Home-Ec 101

What to do when the housing crisis hits close to home.

We’ve got more house than we can afford and are having a tough time selling in the current market. Help!

Of course, if you’ve followed the news at all over the past year, you know that you are not alone in your predicament. That may be cold comfort, but it also means that you can learn from others’ mistakes.

It’s important that you face the problem. If you are already late with your payment and have been receiving inquiries from your lender, contact them and explain your situation. Lenders rarely want to foreclose on a home, but they need your help to develop a plan.

Is refinancing an option for you? Obviously, lending standards have tightened considerably, but the government is doing all it can to prime the pump — and mortgage rates are low. Will a new fixed mortgage allow your housing expenses to fall within no more than 35% of gross income? If so, this may be your best option.

If standard refinancing isn’t an option and your financial problems are temporary, see if your lender is amenable to a forbearance agreement. This provides the borrower an opportunity to get current with the lender within a specified period of time. If you go this route, you need to be sure you can turn your situation around within that time frame.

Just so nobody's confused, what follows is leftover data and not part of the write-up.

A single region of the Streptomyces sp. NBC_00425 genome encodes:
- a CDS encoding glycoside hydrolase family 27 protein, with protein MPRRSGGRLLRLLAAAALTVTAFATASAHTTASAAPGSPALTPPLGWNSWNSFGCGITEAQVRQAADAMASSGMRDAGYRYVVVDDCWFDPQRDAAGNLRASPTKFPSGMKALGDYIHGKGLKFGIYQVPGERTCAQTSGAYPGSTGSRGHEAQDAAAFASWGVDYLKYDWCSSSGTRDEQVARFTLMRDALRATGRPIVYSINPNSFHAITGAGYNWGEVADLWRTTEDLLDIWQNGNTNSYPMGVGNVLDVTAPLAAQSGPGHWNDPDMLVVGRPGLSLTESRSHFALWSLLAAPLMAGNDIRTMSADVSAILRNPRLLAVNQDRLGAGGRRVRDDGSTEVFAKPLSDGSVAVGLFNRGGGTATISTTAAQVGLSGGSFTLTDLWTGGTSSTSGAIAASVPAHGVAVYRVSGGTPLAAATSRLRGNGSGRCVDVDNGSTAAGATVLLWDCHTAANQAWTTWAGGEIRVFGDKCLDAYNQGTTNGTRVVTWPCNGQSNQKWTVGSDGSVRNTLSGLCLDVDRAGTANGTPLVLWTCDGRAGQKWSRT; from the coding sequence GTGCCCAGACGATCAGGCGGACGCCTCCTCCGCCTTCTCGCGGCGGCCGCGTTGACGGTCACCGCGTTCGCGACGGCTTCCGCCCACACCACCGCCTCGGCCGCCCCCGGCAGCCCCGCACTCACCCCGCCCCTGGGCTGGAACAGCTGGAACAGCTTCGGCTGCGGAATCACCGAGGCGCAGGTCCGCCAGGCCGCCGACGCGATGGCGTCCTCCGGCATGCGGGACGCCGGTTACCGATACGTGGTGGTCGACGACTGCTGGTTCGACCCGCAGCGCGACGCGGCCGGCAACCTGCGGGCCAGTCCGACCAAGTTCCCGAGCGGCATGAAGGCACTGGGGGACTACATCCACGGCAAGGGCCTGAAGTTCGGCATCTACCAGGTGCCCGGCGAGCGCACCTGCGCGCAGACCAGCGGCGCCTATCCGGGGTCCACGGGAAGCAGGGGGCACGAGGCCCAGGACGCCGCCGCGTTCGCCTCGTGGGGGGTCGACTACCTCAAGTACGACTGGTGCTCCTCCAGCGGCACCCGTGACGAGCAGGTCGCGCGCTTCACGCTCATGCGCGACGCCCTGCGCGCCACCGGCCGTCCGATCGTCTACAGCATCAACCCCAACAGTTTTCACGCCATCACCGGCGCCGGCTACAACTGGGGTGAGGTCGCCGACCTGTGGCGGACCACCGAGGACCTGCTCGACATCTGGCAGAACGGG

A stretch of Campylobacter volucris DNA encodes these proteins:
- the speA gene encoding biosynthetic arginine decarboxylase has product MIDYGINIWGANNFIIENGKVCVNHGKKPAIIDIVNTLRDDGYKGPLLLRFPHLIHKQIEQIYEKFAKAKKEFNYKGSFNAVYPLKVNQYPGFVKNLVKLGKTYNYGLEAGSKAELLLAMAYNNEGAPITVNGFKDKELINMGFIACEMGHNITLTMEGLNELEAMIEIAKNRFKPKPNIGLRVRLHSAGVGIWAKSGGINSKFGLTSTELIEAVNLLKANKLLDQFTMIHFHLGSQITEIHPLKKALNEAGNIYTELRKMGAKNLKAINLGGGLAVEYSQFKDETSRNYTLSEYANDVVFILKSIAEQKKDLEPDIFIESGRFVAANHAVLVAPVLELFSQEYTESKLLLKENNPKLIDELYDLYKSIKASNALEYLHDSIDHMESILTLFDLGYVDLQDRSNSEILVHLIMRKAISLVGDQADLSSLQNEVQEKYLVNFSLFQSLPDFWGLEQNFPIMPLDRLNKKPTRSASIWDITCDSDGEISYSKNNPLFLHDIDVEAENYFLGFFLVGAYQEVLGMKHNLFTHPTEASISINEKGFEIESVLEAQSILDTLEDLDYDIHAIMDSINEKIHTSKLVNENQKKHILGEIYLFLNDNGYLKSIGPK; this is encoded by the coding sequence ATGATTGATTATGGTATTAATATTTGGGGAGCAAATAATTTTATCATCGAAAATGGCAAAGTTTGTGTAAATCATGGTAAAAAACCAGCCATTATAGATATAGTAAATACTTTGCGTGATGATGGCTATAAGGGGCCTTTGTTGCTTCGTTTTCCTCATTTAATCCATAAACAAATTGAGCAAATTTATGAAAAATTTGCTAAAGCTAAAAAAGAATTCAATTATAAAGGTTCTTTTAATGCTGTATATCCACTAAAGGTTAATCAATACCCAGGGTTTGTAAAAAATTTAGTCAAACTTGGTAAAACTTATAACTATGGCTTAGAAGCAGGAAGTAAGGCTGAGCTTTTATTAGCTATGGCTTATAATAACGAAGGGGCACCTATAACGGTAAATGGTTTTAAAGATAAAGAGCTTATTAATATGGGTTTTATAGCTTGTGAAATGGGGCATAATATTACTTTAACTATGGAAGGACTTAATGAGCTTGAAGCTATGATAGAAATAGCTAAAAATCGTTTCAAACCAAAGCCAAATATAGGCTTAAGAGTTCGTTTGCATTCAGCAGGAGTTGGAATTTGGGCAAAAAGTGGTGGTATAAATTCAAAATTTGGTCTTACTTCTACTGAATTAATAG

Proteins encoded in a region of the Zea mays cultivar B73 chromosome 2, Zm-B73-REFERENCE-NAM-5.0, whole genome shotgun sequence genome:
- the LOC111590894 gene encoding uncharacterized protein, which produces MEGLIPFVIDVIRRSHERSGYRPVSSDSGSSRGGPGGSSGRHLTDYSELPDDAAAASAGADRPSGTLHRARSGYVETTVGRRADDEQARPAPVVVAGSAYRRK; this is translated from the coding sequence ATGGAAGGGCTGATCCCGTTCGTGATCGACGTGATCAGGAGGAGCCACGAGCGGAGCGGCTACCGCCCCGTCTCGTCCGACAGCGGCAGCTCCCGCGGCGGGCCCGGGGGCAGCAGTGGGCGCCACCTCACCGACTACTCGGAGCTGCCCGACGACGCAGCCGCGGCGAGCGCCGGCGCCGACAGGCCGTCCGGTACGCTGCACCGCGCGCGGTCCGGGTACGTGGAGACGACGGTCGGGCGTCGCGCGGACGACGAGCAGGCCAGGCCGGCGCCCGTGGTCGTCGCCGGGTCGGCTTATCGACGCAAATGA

If keeping your home is no longer viable, it’s still a good idea to avoid foreclosure so as to minimize the impact on your credit rating. Two common options include getting your lender to agree to a deed in lieu of foreclosure or making a “short sale.” In a “deed in lieu” transaction, the borrower voluntarily hands over the property with the lender’s agreement and negotiates with the lender regarding any net amount due. In a short sale, a home is sold for less than the mortgage, and a payoff agreement is negotiated between borrower and lender.

As you consider your options, make sure to take advantage of government-provided resources. The U.S. Department of Housing and Urban Development has a wide array of resources, including HUD-approved counselors across the country. Visit its website at Hud.gov. In addition, the federal government, in conjunction with industry, recently created the Hope Now program to help homeowners avoid foreclosure. You can find out more at HopeNow.com.

Due to the complexity of these transactions, you’ll need to work with a real estate attorney or other reputable expert. Put your situation in prayer and remember Proverbs 24:3 — “By wisdom is a house built; by understanding is it made firm.”

God love you!

Phil Lenahan is online at